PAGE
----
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- ItemIslands apart: leadership studies in two island states(Taylor & Francis, 2005) Billot, JSchool leadership is situated within a context of social and political factors that work to distribute power while also holding it in check. There are connections between how societal political structures facilitate democratic participation and the operation of schools. Educational leadership straddles the interface between proactive agency and the politics of social control. This tension between holding and using authority, yet acceding to political and social practice, is one which many school leaders face. Research studies conducted in two island nations, Jersey (Channel Islands) and Tonga (Pacific Islands), in different hemispheres of the world, illustrated contrasting forms of educational service and different challenges for school principals. As island communities, the context was clearly definable and provided a set of variables that were manifested through sector processes. The principals held pivotal roles that were molded by the contextual factors which shaped the delivery of educational practice. School principals in Jersey and Tonga illustrated how leadership is complicated if the purposes leadership should serve are unclear or contested (O'Brien, Murphy, and Draper 2003).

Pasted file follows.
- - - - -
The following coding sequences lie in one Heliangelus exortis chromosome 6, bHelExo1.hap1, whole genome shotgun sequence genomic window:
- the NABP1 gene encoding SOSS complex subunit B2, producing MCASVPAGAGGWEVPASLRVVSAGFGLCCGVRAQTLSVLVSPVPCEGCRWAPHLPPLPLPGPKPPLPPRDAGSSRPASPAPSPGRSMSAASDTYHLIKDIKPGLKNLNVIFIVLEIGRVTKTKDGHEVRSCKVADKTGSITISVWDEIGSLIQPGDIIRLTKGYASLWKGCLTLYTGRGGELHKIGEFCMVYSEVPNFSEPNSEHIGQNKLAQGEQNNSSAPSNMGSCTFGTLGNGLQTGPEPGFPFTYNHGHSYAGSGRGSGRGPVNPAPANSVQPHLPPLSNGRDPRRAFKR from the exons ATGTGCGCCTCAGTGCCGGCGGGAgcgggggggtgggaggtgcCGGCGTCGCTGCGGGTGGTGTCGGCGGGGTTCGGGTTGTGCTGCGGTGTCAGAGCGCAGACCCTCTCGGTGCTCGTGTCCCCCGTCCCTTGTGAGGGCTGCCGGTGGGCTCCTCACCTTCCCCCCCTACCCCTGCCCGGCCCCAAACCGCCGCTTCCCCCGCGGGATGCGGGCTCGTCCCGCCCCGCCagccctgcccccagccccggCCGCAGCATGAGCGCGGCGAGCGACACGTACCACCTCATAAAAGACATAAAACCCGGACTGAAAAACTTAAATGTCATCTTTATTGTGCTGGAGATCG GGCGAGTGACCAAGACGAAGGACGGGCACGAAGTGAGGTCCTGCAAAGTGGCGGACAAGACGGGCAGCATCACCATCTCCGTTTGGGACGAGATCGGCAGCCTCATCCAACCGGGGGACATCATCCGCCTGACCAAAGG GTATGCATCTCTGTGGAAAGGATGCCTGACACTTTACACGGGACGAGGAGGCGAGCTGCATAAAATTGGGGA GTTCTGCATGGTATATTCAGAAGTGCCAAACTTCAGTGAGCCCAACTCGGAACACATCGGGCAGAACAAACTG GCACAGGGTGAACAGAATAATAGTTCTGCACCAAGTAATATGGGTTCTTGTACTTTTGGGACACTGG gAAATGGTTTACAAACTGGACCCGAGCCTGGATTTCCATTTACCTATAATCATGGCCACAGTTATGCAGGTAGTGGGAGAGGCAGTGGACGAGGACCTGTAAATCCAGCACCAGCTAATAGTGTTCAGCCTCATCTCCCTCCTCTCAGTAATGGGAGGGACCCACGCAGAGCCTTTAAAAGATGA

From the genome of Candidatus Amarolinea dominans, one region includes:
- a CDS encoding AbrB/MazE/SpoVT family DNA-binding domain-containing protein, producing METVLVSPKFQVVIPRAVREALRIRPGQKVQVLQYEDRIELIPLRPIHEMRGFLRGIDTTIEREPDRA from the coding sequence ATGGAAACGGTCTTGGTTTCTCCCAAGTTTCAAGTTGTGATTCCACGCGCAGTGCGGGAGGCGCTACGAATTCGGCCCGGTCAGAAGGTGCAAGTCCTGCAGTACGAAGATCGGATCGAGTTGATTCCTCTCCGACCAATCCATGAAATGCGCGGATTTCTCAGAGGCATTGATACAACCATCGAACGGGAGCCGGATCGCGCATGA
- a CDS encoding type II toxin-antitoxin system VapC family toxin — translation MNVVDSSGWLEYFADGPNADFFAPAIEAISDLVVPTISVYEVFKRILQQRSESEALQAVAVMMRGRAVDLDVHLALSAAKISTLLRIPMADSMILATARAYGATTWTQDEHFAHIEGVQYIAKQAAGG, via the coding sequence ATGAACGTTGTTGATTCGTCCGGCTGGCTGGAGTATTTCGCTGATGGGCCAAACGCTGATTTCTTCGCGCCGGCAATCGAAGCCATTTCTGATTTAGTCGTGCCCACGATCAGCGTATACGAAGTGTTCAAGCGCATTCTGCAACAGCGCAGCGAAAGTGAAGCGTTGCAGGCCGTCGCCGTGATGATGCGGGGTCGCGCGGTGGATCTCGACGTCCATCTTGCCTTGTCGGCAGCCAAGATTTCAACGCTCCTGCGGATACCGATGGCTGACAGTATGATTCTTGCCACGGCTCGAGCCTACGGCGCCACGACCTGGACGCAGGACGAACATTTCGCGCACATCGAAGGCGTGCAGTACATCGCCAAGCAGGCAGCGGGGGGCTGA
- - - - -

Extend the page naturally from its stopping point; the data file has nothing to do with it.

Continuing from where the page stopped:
- ItemIndigenous Maori and Tongan perspectives on the role of Tongan language and culture in the community and in the University in Aotearoa-New Zealand(University of Nebraska Press, 2006) Kepa, TMA; Manu'atu, LNo abstract
- Item'FetuiakiMalie, Talking Together': Pasifika in mainstream education(AUT University, 2006) Kepa, M; Manu'atu, LIn the article, the development of a new qualification in ECE Pasifika is described. The authors present an indigenous Tongan and Maori critique that challenges the consultation process and methodological content of the new qualification. The notion of FetuiakiMalie is drawn upon to debunk the mainstream notion in education that culture is static, passionless, superior and universal.